Mobile Platforms to Support Network Forensics

Award Information
Agency:
Department of Defense
Branch
Air Force
Amount:
$98,814.00
Award Year:
2001
Program:
SBIR
Phase:
Phase I
Contract:
F30602-01-C-0098
Award Id:
52376
Agency Tracking Number:
011IF-0882
Solicitation Year:
n/a
Solicitation Topic Code:
n/a
Solicitation Number:
n/a
Small Business Information
33 Thornwood Drive, Suite 500, Ithaca, NY, 14850
Hubzone Owned:
N
Minority Owned:
N
Woman Owned:
N
Duns:
101321479
Principal Investigator:
Frank Adelstein
Principal Scientist
(607) 257-1975
fadelstein@oracorp.com
Business Contact:
Richard Smith
Controller
(607) 257-1975
rick@oracorp.com
Research Institution:
n/a
Abstract
In a large computer network, a sophisticated, coordinated attack can have a devastating impact. To thwart the effectiveness of such an attack, investigators and administrators must be able to quickly understand what resources were affected and how theywere affected. Complicating this task is the fact that few large facilities, either commercial or military, have sufficient expert personnel to physically examine each network segment that was attacked, as often these networks will be hundreds, if notthousands, of miles apart. We propose to create mobile forensic platforms (MFPs) as a tool to aid the investigators with the forensic task. MFPs are computers that can be quickly deployed on any network to perform remote forensic investigation with veryhigh assurance security. The MFPs will contain a number of extensible forensic tools to allow an investigator to quickly and securely examine network resources remotely.The anticipated benefit is the ability to quickly respond to coordinated computerattacks. Because of the limited number of expert personnel that can perform network forensics in any organization, mobile platforms for forensics will provide an edge in defending against such attacks by giving investigators direct, low-level access tomany geographically diverse networks. This increases the effectiveness of the experts by allowing them to conduct investigations without requiring them to travel to the sites, which in turn creates a stronger defense against coordinated attacks. Themobile platforms provide remote access without further risk to the security of the installation (and in some cases, allow them to conduct an investigation even when internal network connectivity is unavailable). There is a direct path forcommercialization, since commercial organizations must face the same threat of coordinated attacks with limited personnel and will benefit from this technology.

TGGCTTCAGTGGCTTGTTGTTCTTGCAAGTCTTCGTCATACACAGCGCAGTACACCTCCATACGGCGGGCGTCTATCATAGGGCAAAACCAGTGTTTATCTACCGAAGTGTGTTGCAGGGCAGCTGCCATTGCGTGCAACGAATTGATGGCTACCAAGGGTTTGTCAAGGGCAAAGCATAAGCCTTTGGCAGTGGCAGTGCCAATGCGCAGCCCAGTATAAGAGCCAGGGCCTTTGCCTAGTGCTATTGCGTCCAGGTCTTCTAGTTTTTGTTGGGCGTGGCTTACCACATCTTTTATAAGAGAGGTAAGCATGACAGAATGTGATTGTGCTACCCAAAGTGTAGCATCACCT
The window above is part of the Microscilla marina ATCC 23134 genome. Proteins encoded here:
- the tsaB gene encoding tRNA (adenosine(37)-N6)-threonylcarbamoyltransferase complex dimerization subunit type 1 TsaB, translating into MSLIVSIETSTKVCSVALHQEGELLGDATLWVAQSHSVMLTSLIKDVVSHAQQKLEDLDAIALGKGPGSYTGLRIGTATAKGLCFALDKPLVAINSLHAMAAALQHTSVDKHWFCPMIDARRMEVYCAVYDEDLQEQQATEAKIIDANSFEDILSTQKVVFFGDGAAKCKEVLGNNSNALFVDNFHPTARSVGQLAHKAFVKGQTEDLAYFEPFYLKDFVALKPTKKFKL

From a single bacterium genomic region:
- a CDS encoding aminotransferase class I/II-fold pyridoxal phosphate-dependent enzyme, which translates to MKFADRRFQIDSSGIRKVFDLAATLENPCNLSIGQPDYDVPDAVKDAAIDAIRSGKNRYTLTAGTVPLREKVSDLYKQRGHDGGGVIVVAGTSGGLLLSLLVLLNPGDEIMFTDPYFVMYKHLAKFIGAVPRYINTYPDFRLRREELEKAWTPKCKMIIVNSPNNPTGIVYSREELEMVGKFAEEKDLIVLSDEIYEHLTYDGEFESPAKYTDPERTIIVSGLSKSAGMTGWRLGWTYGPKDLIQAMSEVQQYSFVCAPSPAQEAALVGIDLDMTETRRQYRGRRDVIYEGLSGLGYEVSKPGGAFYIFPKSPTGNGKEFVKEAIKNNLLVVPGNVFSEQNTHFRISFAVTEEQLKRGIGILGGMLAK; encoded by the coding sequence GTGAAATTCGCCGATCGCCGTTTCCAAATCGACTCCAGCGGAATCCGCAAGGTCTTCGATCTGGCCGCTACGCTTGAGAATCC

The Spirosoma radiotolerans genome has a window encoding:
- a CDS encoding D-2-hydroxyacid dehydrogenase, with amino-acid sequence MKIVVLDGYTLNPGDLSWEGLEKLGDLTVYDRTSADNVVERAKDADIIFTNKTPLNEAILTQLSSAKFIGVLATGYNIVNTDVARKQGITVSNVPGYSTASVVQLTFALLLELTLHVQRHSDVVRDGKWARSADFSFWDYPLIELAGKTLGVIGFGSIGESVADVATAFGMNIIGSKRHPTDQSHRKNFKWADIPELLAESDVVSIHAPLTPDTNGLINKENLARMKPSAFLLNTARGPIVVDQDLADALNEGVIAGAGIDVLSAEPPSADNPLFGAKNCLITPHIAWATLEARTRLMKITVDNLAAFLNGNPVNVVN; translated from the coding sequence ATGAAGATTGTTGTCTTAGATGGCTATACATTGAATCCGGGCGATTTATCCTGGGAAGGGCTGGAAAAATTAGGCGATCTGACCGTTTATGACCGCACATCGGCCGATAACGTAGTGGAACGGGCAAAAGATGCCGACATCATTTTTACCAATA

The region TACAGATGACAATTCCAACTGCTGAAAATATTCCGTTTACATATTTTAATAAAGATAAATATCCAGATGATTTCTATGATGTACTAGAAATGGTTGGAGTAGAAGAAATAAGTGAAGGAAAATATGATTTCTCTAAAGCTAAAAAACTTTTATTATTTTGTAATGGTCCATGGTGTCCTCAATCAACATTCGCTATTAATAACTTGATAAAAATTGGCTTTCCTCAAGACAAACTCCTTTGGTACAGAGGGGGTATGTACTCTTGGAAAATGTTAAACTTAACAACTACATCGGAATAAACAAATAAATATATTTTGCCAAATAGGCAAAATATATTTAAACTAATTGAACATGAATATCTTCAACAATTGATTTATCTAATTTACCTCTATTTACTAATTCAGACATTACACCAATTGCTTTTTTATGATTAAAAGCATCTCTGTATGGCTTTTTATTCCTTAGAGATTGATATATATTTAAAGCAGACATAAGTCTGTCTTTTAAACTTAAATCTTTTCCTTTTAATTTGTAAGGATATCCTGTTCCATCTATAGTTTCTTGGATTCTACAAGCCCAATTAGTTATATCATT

* information listed above is at the time of submission.

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